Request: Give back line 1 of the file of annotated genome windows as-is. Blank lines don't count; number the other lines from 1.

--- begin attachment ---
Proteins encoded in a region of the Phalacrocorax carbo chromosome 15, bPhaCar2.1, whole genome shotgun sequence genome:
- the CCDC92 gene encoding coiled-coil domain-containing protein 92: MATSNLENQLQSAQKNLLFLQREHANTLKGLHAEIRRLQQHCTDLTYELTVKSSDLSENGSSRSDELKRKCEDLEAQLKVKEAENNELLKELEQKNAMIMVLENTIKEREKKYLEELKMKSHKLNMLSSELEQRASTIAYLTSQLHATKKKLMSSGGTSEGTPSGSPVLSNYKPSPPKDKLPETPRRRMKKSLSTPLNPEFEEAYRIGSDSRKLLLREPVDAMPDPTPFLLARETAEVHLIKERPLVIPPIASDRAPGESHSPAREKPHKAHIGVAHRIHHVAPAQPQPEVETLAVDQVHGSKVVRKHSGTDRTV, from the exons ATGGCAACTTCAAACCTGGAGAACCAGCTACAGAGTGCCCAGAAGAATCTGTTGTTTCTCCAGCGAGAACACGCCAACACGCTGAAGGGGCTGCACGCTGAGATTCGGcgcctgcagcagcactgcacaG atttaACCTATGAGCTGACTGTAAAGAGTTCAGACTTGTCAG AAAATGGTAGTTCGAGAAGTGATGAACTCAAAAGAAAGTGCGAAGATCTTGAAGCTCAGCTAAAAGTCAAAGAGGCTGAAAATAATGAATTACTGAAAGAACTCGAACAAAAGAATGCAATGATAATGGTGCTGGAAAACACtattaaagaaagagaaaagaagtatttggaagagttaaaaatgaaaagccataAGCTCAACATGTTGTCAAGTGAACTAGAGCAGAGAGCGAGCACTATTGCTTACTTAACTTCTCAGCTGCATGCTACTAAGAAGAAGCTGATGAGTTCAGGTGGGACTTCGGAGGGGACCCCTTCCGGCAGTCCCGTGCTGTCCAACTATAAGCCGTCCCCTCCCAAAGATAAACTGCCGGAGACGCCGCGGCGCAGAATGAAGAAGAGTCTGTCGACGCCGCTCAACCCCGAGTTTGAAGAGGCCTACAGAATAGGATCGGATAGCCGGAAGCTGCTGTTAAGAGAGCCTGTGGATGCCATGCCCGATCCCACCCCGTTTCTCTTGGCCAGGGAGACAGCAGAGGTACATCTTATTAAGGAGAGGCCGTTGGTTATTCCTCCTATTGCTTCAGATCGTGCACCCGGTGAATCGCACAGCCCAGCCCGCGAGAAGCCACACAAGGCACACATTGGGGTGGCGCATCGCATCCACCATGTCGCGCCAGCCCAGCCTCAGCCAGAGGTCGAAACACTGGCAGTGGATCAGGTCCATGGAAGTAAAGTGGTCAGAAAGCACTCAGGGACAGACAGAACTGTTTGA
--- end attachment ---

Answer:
Proteins encoded in a region of the Phalacrocorax carbo chromosome 15, bPhaCar2.1, whole genome shotgun sequence genome: